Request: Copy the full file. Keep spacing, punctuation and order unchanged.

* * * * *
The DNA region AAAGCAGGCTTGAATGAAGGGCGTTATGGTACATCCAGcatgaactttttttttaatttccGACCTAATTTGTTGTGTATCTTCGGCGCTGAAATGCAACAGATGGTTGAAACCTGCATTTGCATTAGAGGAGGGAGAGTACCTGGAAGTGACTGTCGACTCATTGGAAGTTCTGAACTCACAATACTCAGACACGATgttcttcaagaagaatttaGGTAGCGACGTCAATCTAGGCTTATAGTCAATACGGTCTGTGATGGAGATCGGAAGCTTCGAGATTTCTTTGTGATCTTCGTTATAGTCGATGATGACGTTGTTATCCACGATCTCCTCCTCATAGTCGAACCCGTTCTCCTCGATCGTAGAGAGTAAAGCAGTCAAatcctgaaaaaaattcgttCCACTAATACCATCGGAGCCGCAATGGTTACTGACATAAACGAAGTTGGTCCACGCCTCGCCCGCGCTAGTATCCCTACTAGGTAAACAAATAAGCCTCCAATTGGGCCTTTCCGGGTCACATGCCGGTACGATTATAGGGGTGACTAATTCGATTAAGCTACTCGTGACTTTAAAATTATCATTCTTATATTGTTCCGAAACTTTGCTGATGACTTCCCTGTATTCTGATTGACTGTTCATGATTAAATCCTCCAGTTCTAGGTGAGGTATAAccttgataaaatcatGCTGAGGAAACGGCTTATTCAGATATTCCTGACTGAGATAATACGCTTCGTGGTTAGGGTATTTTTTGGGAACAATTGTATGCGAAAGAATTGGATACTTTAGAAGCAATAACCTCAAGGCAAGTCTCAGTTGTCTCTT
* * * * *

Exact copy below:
The DNA region AAAGCAGGCTTGAATGAAGGGCGTTATGGTACATCCAGcatgaactttttttttaatttccGACCTAATTTGTTGTGTATCTTCGGCGCTGAAATGCAACAGATGGTTGAAACCTGCATTTGCATTAGAGGAGGGAGAGTACCTGGAAGTGACTGTCGACTCATTGGAAGTTCTGAACTCACAATACTCAGACACGATgttcttcaagaagaatttaGGTAGCGACGTCAATCTAGGCTTATAGTCAATACGGTCTGTGATGGAGATCGGAAGCTTCGAGATTTCTTTGTGATCTTCGTTATAGTCGATGATGACGTTGTTATCCACGATCTCCTCCTCATAGTCGAACCCGTTCTCCTCGATCGTAGAGAGTAAAGCAGTCAAatcctgaaaaaaattcgttCCACTAATACCATCGGAGCCGCAATGGTTACTGACATAAACGAAGTTGGTCCACGCCTCGCCCGCGCTAGTATCCCTACTAGGTAAACAAATAAGCCTCCAATTGGGCCTTTCCGGGTCACATGCCGGTACGATTATAGGGGTGACTAATTCGATTAAGCTACTCGTGACTTTAAAATTATCATTCTTATATTGTTCCGAAACTTTGCTGATGACTTCCCTGTATTCTGATTGACTGTTCATGATTAAATCCTCCAGTTCTAGGTGAGGTATAAccttgataaaatcatGCTGAGGAAACGGCTTATTCAGATATTCCTGACTGAGATAATACGCTTCGTGGTTAGGGTATTTTTTGGGAACAATTGTATGCGAAAGAATTGGATACTTTAGAAGCAATAACCTCAAGGCAAGTCTCAGTTGTCTCTT